According to the Federal Public Transport Authority, about 20% of all transit stations in the United States are inaccessible to people with disabilities and are not fully compliant with Americans with Disabilities Act. This is a problem. Senator Tammy Duckworth, a Democrat in Illinois, says she knows well.
“Oh, yeah. I tried to access the New York subway once, but I couldn’t get on because the elevator wasn’t working. There was no elevator on the next subway, or I couldn’t get on the subway after that.” She said. In an interview with CBS News this week. “In Chicago, there are three stairs to the station, so you can’t enter some stations.”
The two amputees, Duckworth, are in a wheelchair. She lost her leg in 2004 when a U.S. military helicopter she was flying on was hit by a rocket-propelled grenade in Iraq.
As an assistant to the Secretary of Veterans Affairs in Washington, DC, she often boarded the metro. Duckworth praised it as one of the best systems for wheelchair access, but had to bypass the stop if the elevator became unavailable. She had to get on the next station where the elevator was working and stop on the bus.
“It’s always Claps to go to a station where the elevator isn’t working,” she said.
A new law introduced by Ohio Democratic Senator Duckworth, Sherrod Brown, and Pennsylvania Democratic Senator Bob Casey, the All-Station Accessibility Program (ASAP) Act provides a $ 10 billion local grant over a decade. The purpose is to address the issue by ensuring it. Transportation and commuter trains to increase the number of existing accessible stations and facilities that are ADA compliant.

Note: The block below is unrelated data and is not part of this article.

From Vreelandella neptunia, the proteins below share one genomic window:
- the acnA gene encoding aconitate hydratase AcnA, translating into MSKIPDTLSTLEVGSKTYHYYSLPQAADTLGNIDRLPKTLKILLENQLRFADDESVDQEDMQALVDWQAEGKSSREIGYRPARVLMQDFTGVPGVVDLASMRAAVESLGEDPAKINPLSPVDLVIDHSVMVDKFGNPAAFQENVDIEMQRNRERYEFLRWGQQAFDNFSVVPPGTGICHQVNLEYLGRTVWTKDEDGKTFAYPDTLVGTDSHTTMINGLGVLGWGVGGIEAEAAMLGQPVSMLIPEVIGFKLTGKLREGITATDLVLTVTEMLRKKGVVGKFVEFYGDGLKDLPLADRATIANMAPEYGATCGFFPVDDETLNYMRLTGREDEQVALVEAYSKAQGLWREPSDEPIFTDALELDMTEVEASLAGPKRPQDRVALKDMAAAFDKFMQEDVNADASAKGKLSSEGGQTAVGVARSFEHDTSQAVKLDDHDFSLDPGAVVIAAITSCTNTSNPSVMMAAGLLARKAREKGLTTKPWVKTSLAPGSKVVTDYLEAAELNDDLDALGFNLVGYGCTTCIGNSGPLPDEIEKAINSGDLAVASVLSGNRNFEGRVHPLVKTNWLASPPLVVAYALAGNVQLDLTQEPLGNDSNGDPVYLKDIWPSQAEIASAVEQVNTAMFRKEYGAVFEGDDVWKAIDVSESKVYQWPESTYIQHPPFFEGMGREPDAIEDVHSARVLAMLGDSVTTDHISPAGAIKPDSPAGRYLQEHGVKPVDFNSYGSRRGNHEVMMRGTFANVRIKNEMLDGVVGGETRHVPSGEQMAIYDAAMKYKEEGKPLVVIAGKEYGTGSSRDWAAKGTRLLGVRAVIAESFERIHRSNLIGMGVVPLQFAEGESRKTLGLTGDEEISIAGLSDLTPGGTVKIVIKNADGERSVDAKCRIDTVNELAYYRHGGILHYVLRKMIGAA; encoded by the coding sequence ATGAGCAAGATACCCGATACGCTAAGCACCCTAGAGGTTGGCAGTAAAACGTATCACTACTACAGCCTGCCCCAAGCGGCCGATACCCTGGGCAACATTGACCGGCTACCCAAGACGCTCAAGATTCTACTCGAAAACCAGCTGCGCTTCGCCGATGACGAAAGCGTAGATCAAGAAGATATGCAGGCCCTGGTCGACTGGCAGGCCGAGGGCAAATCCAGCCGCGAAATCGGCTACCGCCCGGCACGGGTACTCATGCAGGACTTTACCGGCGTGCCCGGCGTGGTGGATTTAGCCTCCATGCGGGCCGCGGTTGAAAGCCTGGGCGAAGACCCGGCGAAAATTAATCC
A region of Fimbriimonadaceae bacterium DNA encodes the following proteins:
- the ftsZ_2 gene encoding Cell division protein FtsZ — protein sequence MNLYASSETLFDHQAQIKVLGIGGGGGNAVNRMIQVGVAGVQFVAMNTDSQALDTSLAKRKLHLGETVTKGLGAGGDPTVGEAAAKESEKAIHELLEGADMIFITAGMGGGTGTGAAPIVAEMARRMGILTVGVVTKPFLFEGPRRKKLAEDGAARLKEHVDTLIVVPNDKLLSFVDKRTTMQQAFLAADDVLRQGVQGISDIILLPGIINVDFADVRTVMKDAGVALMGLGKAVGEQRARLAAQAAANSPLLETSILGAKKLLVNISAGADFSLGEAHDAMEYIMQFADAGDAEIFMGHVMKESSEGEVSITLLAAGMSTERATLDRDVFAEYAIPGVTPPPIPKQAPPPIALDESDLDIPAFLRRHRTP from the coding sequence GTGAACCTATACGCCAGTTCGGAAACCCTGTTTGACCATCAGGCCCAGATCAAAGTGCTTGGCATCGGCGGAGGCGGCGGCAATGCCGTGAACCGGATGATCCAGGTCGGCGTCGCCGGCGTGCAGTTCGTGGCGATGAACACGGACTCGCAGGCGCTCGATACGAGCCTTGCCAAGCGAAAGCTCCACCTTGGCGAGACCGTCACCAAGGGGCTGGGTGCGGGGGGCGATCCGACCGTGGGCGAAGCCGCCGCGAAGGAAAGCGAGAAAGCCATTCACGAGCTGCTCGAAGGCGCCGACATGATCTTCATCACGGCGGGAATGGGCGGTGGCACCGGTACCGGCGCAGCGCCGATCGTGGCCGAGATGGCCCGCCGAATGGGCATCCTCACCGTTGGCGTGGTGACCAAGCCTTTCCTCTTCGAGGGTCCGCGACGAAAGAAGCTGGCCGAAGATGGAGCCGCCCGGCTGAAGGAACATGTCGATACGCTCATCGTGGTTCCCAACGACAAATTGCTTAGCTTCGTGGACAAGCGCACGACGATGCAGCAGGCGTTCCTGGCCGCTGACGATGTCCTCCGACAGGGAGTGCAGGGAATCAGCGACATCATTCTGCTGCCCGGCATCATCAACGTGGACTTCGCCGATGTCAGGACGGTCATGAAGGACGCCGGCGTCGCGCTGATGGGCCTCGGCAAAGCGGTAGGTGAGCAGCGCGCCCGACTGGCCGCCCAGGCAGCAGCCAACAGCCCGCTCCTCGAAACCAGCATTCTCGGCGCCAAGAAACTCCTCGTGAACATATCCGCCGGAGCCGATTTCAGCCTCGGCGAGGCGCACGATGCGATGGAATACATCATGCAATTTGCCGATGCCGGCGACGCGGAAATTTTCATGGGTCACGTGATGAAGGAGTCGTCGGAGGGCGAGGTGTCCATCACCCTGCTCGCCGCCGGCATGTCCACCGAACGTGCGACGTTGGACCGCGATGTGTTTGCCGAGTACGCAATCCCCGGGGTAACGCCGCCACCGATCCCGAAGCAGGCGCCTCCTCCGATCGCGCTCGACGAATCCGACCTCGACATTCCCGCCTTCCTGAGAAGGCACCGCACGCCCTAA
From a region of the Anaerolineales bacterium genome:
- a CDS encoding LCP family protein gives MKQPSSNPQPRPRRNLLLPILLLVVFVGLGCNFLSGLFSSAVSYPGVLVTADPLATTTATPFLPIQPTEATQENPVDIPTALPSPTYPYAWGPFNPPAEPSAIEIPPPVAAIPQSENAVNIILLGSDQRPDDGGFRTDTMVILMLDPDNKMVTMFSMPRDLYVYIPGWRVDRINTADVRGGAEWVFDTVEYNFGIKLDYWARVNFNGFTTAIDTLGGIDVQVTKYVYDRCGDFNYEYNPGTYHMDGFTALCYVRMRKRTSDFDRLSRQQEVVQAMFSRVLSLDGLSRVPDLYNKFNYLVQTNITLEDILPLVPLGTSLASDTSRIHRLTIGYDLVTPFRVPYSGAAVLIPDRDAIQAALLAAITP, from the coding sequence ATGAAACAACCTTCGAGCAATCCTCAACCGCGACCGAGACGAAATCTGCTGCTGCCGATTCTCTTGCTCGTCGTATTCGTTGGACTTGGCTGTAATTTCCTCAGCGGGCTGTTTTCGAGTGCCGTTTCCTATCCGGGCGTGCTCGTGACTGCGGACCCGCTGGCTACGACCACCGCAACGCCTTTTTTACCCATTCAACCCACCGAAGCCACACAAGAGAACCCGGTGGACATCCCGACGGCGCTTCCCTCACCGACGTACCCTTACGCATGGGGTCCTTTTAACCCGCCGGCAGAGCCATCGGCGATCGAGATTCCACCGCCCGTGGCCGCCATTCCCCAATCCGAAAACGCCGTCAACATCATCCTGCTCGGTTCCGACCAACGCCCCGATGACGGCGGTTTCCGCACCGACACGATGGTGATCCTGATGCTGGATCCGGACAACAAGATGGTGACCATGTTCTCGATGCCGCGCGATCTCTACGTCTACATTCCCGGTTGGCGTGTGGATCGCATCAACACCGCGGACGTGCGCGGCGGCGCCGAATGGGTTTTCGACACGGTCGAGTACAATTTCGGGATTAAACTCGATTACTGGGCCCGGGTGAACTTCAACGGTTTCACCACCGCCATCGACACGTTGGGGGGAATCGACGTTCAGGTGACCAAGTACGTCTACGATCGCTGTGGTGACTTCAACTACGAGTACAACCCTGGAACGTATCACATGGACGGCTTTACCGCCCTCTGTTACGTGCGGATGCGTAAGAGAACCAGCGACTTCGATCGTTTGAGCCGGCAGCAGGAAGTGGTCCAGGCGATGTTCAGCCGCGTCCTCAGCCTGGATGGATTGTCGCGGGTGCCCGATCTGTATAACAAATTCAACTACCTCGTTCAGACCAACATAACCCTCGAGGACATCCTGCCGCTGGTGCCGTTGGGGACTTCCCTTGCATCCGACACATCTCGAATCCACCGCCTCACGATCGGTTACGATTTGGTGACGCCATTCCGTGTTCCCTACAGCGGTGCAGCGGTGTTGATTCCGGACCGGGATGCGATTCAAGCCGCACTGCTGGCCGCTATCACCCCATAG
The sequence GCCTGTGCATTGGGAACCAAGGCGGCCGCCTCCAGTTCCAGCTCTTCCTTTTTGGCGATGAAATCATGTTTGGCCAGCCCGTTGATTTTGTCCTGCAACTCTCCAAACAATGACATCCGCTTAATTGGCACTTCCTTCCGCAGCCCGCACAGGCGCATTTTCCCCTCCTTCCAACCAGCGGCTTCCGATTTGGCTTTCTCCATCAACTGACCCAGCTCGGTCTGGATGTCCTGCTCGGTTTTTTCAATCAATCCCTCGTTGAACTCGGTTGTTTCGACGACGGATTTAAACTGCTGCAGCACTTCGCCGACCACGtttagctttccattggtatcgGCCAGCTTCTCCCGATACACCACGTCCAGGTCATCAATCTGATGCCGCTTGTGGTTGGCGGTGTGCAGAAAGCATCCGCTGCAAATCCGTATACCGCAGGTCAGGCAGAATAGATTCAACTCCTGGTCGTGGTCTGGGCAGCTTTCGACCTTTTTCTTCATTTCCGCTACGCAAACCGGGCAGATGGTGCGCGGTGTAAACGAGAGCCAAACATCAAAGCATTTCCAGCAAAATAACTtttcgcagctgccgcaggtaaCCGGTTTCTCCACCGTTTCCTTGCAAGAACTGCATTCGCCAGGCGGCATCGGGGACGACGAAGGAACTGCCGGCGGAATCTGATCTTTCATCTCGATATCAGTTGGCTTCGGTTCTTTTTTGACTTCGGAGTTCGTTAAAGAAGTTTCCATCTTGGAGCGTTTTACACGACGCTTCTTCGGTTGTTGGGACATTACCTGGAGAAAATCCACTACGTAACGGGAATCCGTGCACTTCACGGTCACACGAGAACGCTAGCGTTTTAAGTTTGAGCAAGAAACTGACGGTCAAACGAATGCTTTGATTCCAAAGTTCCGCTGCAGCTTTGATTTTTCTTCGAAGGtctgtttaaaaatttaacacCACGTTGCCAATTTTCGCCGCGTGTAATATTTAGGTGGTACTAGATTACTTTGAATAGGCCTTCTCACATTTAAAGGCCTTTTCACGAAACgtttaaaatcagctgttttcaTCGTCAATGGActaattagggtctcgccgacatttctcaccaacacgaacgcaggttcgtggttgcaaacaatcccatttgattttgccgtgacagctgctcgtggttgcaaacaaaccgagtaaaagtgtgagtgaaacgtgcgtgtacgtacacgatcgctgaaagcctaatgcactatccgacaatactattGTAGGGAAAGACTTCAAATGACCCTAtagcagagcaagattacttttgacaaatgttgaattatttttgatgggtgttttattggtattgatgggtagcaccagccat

Brown is the Chairman of the Senate Banking, Housing and Urban Affairs Committee, and Casey is the Chairman of the Senate Aging Special Committee.
President Biden’s infrastructure plan will require $ 5 billion over five years to address this issue. The ASAP Act will fund a total of 10 years instead of 5 years and will come when transportation is suffering from the serious financial consequences of an abnormal pandemic reduction in passenger numbers.
“We are targeting legacy systems first (New York, Boston, Chicago) because they are the ones that need the most upgrades,” she said.
According to Duckworth, the Chicago Department of Transportation tells her that it would take 20 years for all stations to become ADA compliant without additional funding. The CTA, like many advocates, supports ASAP law.
Karen Tamely, President and CEO of Access Living, a disability advocacy group in the Chicago area, said: “It’s a thing of the past that our community has access to all forms of public transport.
A companion bill was also submitted to the House of Representatives by Illinois General Assembly members Jess “Chui” Garcia and Marie Newman.
Tammy Duckworth, Sherrod Brown and Bob Casey announce new legislation to make public transport more accessible
Source link Tammy Duckworth, Sherrod Brown and Bob Casey announce new legislation to make public transport more accessible